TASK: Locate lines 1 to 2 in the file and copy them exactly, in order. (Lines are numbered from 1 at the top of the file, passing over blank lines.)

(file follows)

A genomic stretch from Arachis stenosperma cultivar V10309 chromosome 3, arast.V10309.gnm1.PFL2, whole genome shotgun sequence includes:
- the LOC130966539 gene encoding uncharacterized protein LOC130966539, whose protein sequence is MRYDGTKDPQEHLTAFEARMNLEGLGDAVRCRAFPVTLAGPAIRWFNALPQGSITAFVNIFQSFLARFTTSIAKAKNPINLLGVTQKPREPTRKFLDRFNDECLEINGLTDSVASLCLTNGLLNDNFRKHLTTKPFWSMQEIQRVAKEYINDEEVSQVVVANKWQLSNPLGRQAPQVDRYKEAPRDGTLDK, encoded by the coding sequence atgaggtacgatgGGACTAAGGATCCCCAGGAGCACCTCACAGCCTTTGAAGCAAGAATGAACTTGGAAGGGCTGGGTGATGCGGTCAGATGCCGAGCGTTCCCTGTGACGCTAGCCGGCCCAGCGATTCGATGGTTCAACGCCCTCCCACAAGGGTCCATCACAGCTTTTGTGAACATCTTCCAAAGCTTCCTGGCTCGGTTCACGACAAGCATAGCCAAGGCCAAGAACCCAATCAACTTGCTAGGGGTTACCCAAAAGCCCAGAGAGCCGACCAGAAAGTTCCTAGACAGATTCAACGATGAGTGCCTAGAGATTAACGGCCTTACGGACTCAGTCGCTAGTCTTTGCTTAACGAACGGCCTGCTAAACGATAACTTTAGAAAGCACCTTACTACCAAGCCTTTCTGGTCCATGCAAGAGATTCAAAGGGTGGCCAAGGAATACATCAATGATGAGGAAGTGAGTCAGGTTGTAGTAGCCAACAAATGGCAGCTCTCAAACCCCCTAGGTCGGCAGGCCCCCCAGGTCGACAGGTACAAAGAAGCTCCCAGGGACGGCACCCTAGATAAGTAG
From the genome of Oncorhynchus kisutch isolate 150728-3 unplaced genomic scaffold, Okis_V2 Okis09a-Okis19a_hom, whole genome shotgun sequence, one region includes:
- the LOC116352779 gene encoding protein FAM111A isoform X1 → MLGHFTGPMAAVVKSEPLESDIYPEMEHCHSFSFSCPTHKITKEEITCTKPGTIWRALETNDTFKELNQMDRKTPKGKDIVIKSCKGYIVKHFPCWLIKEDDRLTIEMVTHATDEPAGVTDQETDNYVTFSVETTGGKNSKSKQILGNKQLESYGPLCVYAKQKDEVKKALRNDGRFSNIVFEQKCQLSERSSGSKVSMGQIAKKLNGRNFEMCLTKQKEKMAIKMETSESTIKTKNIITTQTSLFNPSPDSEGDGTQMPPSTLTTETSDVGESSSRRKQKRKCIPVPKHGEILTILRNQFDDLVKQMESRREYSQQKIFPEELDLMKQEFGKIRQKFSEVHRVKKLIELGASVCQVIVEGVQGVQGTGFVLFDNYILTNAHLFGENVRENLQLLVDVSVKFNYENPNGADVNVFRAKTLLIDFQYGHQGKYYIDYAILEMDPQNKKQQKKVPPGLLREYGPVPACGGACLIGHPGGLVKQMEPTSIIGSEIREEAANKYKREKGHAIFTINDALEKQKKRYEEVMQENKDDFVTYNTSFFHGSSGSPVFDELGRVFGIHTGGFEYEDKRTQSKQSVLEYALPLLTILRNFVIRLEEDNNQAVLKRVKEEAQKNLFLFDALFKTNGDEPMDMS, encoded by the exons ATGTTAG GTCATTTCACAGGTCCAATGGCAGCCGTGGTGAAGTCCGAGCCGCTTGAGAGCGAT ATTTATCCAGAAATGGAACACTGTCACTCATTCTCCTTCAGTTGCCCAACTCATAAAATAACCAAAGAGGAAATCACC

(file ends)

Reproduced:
A genomic stretch from Arachis stenosperma cultivar V10309 chromosome 3, arast.V10309.gnm1.PFL2, whole genome shotgun sequence includes:
- the LOC130966539 gene encoding uncharacterized protein LOC130966539, whose protein sequence is MRYDGTKDPQEHLTAFEARMNLEGLGDAVRCRAFPVTLAGPAIRWFNALPQGSITAFVNIFQSFLARFTTSIAKAKNPINLLGVTQKPREPTRKFLDRFNDECLEINGLTDSVASLCLTNGLLNDNFRKHLTTKPFWSMQEIQRVAKEYINDEEVSQVVVANKWQLSNPLGRQAPQVDRYKEAPRDGTLDK, encoded by the coding sequence atgaggtacgatgGGACTAAGGATCCCCAGGAGCACCTCACAGCCTTTGAAGCAAGAATGAACTTGGAAGGGCTGGGTGATGCGGTCAGATGCCGAGCGTTCCCTGTGACGCTAGCCGGCCCAGCGATTCGATGGTTCAACGCCCTCCCACAAGGGTCCATCACAGCTTTTGTGAACATCTTCCAAAGCTTCCTGGCTCGGTTCACGACAAGCATAGCCAAGGCCAAGAACCCAATCAACTTGCTAGGGGTTACCCAAAAGCCCAGAGAGCCGACCAGAAAGTTCCTAGACAGATTCAACGATGAGTGCCTAGAGATTAACGGCCTTACGGACTCAGTCGCTAGTCTTTGCTTAACGAACGGCCTGCTAAACGATAACTTTAGAAAGCACCTTACTACCAAGCCTTTCTGGTCCATGCAAGAGATTCAAAGGGTGGCCAAGGAATACATCAATGATGAGGAAGTGAGTCAGGTTGTAGTAGCCAACAAATGGCAGCTCTCAAACCCCCTAGGTCGGCAGGCCCCCCAGGTCGACAGGTACAAAGAAGCTCCCAGGGACGGCACCCTAGATAAGTAG